A few years ago, when McDonald's launched its delivery service for the first time, I tried to convince the people responsible that the ad was pedestrian. "How can you say that?" was the aggrieved reaction. "Delivery sales are growing fast because of it." But McDonald's Delivery was a new service that was filling an unmet need. It was bound to take off, irrespective of what advertising was employed, but good advertising would have created a stronger brand and faster growth.

However, I found this idea difficult to explain to people heady with success. That's when I first got the idea for this book. It got cemented a year or so later when McDonald's started conducting a quantitative return on marketing spend analysis and we saw that good brand advertising, which made an emotional connection, actually generated a higher return on marketing investment.

There are many books on brand building in the market. What makes yours different? And what can agency executives expect to learn from your book?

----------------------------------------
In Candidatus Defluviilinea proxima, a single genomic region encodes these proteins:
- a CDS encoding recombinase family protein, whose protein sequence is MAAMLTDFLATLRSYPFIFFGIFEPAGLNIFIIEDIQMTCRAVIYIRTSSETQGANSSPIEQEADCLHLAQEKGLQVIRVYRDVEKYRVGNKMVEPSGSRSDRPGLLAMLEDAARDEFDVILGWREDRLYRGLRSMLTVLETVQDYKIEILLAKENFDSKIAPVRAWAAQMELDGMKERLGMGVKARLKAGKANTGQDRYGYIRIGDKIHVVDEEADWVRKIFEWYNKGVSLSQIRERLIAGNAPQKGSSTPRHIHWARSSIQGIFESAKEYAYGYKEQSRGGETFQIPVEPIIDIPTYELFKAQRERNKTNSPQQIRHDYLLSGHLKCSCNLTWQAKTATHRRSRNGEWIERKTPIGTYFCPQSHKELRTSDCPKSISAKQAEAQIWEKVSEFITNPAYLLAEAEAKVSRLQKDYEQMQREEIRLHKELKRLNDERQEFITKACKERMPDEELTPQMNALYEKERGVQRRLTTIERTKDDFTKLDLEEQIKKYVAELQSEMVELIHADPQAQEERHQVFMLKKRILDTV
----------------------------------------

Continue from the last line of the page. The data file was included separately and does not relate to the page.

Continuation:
True, there are many books on branding but only a few on advertising, written by ad agency stalwarts. They're great in offering anecdotal evidence of advertising creation from an agency point of view. There is no book I've found that talks about how to elicit great advertising from the agency (or why this is important).

This book will reconfirm their (agency executives) belief in advertising's ability to grow brands, which in turn will help them develop powerful ideas more confidently and sell them more vigorously.

Ad agency folks love advertising and are very good at creating it. But they are constantly exposed to clients who don't share that belief, clients who think emotional advertising is, at best, a fluffy concept that can lift the brand's image but cannot drive sales. As a result agencies often end up either compromising brilliant ideas by injecting them with crude sales pitches or selling them apologetically.

What according to you is the biggest problem facing agency executives today?